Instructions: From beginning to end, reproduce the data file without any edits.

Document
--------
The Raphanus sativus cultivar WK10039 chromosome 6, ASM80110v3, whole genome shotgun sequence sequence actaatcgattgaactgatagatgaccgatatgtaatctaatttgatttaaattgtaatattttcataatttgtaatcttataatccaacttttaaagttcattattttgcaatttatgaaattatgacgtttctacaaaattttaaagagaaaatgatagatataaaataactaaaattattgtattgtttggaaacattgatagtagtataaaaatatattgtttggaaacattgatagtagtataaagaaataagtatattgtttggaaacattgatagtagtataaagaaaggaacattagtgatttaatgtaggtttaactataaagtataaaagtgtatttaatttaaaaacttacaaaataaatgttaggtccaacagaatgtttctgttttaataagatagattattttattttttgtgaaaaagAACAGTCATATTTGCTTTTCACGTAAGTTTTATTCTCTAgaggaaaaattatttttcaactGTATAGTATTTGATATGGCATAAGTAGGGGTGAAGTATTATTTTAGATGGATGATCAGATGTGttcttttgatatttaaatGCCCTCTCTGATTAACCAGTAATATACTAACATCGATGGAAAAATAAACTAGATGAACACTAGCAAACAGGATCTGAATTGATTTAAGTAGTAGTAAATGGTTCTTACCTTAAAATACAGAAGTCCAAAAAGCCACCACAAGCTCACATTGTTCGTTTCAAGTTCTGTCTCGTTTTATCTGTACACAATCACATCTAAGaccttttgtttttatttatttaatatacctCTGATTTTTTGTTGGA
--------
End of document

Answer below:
The Raphanus sativus cultivar WK10039 chromosome 6, ASM80110v3, whole genome shotgun sequence sequence actaatcgattgaactgatagatgaccgatatgtaatctaatttgatttaaattgtaatattttcataatttgtaatcttataatccaacttttaaagttcattattttgcaatttatgaaattatgacgtttctacaaaattttaaagagaaaatgatagatataaaataactaaaattattgtattgtttggaaacattgatagtagtataaaaatatattgtttggaaacattgatagtagtataaagaaataagtatattgtttggaaacattgatagtagtataaagaaaggaacattagtgatttaatgtaggtttaactataaagtataaaagtgtatttaatttaaaaacttacaaaataaatgttaggtccaacagaatgtttctgttttaataagatagattattttattttttgtgaaaaagAACAGTCATATTTGCTTTTCACGTAAGTTTTATTCTCTAgaggaaaaattatttttcaactGTATAGTATTTGATATGGCATAAGTAGGGGTGAAGTATTATTTTAGATGGATGATCAGATGTGttcttttgatatttaaatGCCCTCTCTGATTAACCAGTAATATACTAACATCGATGGAAAAATAAACTAGATGAACACTAGCAAACAGGATCTGAATTGATTTAAGTAGTAGTAAATGGTTCTTACCTTAAAATACAGAAGTCCAAAAAGCCACCACAAGCTCACATTGTTCGTTTCAAGTTCTGTCTCGTTTTATCTGTACACAATCACATCTAAGaccttttgtttttatttatttaatatacctCTGATTTTTTGTTGGA